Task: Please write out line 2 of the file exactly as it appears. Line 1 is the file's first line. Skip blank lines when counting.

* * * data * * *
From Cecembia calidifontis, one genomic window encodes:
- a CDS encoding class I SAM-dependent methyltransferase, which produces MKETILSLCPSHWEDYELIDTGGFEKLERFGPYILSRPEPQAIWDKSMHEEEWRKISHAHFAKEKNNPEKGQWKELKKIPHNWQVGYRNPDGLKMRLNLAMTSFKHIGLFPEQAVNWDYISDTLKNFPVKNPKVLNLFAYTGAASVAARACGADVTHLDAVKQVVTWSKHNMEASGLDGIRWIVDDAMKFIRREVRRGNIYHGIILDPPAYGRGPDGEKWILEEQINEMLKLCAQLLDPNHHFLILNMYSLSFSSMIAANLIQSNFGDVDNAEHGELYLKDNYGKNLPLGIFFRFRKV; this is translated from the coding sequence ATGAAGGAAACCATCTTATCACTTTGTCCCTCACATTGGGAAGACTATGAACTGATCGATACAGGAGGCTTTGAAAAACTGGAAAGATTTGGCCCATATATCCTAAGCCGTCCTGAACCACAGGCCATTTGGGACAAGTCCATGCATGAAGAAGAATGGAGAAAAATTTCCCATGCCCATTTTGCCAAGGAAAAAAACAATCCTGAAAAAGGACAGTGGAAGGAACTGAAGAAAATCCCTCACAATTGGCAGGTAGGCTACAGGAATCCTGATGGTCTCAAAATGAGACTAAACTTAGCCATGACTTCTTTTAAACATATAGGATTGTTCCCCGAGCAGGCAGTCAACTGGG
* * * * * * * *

- a CDS encoding class I SAM-dependent methyltransferase, which produces MKETILSLCPSHWEDYELIDTGGFEKLERFGPYILSRPEPQAIWDKSMHEEEWRKISHAHFAKEKNNPEKGQWKELKKIPHNWQVGYRNPDGLKMRLNLAMTSFKHIGLFPEQAVNWDYISDTLKNFPVKNPKVLNLFAYTGAASVAARACGADVTHLDAVKQVVTWSKHNMEASGLDGIRWIVDDAMKFIRREVRRGNIYHGIILDPPAYGRGPDGEKWILEEQINEMLKLCAQLLDPNHHFLILNMYSLSFSSMIAANLIQSNFGDVDNAEHGELYLKDNYGKNLPLGIFFRFRKV; this is translated from the coding sequence ATGAAGGAAACCATCTTATCACTTTGTCCCTCACATTGGGAAGACTATGAACTGATCGATACAGGAGGCTTTGAAAAACTGGAAAGATTTGGCCCATATATCCTAAGCCGTCCTGAACCACAGGCCATTTGGGACAAGTCCATGCATGAAGAAGAATGGAGAAAAATTTCCCATGCCCATTTTGCCAAGGAAAAAAACAATCCTGAAAAAGGACAGTGGAAGGAACTGAAGAAAATCCCTCACAATTGGCAGGTAGGCTACAGGAATCCTGATGGTCTCAAAATGAGACTAAACTTAGCCATGACTTCTTTTAAACATATAGGATTGTTCCCCGAGCAGGCAGTCAACTGGG